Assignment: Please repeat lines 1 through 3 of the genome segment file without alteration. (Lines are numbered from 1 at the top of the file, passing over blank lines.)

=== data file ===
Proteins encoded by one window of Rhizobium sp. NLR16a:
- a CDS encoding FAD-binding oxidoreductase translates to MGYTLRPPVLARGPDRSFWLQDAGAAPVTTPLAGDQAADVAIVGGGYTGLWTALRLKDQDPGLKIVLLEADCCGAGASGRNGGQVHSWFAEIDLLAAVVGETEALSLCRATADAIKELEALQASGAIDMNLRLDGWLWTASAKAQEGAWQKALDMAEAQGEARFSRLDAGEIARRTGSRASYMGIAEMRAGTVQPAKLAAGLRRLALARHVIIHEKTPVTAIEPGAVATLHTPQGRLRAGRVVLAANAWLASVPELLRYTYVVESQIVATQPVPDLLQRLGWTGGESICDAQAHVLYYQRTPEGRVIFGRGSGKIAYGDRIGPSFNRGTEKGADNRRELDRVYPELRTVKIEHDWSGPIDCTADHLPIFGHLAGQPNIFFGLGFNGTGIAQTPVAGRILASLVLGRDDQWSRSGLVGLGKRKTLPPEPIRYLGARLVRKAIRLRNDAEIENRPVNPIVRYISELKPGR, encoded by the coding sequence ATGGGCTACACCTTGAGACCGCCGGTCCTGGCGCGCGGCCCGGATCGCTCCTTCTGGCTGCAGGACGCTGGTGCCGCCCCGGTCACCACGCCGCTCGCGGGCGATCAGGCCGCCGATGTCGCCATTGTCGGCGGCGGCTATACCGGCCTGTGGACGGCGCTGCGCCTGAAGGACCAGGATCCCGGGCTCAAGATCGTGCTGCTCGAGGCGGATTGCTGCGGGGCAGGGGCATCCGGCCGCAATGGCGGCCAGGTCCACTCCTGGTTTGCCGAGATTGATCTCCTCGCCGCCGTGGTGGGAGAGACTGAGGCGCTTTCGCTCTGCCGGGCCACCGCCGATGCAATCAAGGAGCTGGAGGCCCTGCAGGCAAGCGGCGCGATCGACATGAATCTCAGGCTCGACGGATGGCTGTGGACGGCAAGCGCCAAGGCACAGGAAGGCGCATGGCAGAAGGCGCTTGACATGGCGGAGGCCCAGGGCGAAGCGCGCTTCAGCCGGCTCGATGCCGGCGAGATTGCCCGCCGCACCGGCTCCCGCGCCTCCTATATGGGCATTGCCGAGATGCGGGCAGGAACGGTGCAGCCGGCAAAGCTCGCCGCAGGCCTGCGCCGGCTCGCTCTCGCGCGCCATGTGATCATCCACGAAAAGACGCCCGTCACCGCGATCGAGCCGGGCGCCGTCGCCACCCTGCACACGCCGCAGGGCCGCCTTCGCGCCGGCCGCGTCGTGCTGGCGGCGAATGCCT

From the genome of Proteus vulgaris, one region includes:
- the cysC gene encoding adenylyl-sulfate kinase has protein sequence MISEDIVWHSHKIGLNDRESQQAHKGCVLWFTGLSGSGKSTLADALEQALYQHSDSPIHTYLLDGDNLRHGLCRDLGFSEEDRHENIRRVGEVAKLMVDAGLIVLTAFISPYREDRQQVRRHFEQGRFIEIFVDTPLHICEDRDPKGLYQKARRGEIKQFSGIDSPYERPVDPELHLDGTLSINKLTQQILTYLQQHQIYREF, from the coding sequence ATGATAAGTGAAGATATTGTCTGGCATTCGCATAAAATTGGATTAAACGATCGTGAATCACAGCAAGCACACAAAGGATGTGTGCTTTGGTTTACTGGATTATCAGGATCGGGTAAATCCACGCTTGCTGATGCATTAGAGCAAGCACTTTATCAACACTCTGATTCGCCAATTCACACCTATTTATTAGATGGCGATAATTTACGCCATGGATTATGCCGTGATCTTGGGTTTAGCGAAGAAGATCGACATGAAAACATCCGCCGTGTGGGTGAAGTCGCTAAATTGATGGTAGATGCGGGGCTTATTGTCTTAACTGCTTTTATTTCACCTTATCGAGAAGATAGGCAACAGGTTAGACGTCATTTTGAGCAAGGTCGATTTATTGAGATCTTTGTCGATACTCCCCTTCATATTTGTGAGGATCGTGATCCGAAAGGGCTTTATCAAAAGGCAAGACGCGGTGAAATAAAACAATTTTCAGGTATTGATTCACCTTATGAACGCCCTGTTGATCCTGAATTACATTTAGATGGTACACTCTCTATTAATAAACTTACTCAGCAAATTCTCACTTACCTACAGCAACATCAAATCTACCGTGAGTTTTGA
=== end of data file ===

Proteins encoded by one window of Rhizobium sp. NLR16a:
- a CDS encoding FAD-binding oxidoreductase translates to MGYTLRPPVLARGPDRSFWLQDAGAAPVTTPLAGDQAADVAIVGGGYTGLWTALRLKDQDPGLKIVLLEADCCGAGASGRNGGQVHSWFAEIDLLAAVVGETEALSLCRATADAIKELEALQASGAIDMNLRLDGWLWTASAKAQEGAWQKALDMAEAQGEARFSRLDAGEIARRTGSRASYMGIAEMRAGTVQPAKLAAGLRRLALARHVIIHEKTPVTAIEPGAVATLHTPQGRLRAGRVVLAANAWLASVPELLRYTYVVESQIVATQPVPDLLQRLGWTGGESICDAQAHVLYYQRTPEGRVIFGRGSGKIAYGDRIGPSFNRGTEKGADNRRELDRVYPELRTVKIEHDWSGPIDCTADHLPIFGHLAGQPNIFFGLGFNGTGIAQTPVAGRILASLVLGRDDQWSRSGLVGLGKRKTLPPEPIRYLGARLVRKAIRLRNDAEIENRPVNPIVRYISELKPGR, encoded by the coding sequence ATGGGCTACACCTTGAGACCGCCGGTCCTGGCGCGCGGCCCGGATCGCTCCTTCTGGCTGCAGGACGCTGGTGCCGCCCCGGTCACCACGCCGCTCGCGGGCGATCAGGCCGCCGATGTCGCCATTGTCGGCGGCGGCTATACCGGCCTGTGGACGGCGCTGCGCCTGAAGGACCAGGATCCCGGGCTCAAGATCGTGCTGCTCGAGGCGGATTGCTGCGGGGCAGGGGCATCCGGCCGCAATGGCGGCCAGGTCCACTCCTGGTTTGCCGAGATTGATCTCCTCGCCGCCGTGGTGGGAGAGACTGAGGCGCTTTCGCTCTGCCGGGCCACCGCCGATGCAATCAAGGAGCTGGAGGCCCTGCAGGCAAGCGGCGCGATCGACATGAATCTCAGGCTCGACGGATGGCTGTGGACGGCAAGCGCCAAGGCACAGGAAGGCGCATGGCAGAAGGCGCTTGACATGGCGGAGGCCCAGGGCGAAGCGCGCTTCAGCCGGCTCGATGCCGGCGAGATTGCCCGCCGCACCGGCTCCCGCGCCTCCTATATGGGCATTGCCGAGATGCGGGCAGGAACGGTGCAGCCGGCAAAGCTCGCCGCAGGCCTGCGCCGGCTCGCTCTCGCGCGCCATGTGATCATCCACGAAAAGACGCCCGTCACCGCGATCGAGCCGGGCGCCGTCGCCACCCTGCACACGCCGCAGGGCCGCCTTCGCGCCGGCCGCGTCGTGCTGGCGGCGAATGCCT

From the genome of Proteus vulgaris, one region includes: